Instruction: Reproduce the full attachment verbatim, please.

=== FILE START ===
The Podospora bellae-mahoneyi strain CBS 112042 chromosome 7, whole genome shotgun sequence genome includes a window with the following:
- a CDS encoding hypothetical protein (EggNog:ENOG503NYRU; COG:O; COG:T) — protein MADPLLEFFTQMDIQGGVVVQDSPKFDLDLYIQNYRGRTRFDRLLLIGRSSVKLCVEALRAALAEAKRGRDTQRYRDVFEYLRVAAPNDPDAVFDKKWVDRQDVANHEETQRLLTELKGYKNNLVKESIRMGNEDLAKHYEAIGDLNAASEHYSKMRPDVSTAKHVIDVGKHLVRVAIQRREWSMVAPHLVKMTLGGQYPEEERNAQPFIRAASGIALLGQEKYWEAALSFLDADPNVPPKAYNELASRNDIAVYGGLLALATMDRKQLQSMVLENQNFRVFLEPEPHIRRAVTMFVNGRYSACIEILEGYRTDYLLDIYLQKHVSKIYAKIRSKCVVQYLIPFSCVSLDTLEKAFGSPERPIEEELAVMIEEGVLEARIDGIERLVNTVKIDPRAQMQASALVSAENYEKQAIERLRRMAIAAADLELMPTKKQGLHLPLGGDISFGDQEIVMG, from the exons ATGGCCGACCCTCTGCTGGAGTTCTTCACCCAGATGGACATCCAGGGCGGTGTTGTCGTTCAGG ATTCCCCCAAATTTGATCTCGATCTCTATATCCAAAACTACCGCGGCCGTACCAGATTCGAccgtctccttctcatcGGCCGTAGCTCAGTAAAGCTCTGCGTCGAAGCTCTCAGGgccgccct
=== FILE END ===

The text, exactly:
The Podospora bellae-mahoneyi strain CBS 112042 chromosome 7, whole genome shotgun sequence genome includes a window with the following:
- a CDS encoding hypothetical protein (EggNog:ENOG503NYRU; COG:O; COG:T) — protein MADPLLEFFTQMDIQGGVVVQDSPKFDLDLYIQNYRGRTRFDRLLLIGRSSVKLCVEALRAALAEAKRGRDTQRYRDVFEYLRVAAPNDPDAVFDKKWVDRQDVANHEETQRLLTELKGYKNNLVKESIRMGNEDLAKHYEAIGDLNAASEHYSKMRPDVSTAKHVIDVGKHLVRVAIQRREWSMVAPHLVKMTLGGQYPEEERNAQPFIRAASGIALLGQEKYWEAALSFLDADPNVPPKAYNELASRNDIAVYGGLLALATMDRKQLQSMVLENQNFRVFLEPEPHIRRAVTMFVNGRYSACIEILEGYRTDYLLDIYLQKHVSKIYAKIRSKCVVQYLIPFSCVSLDTLEKAFGSPERPIEEELAVMIEEGVLEARIDGIERLVNTVKIDPRAQMQASALVSAENYEKQAIERLRRMAIAAADLELMPTKKQGLHLPLGGDISFGDQEIVMG, from the exons ATGGCCGACCCTCTGCTGGAGTTCTTCACCCAGATGGACATCCAGGGCGGTGTTGTCGTTCAGG ATTCCCCCAAATTTGATCTCGATCTCTATATCCAAAACTACCGCGGCCGTACCAGATTCGAccgtctccttctcatcGGCCGTAGCTCAGTAAAGCTCTGCGTCGAAGCTCTCAGGgccgccct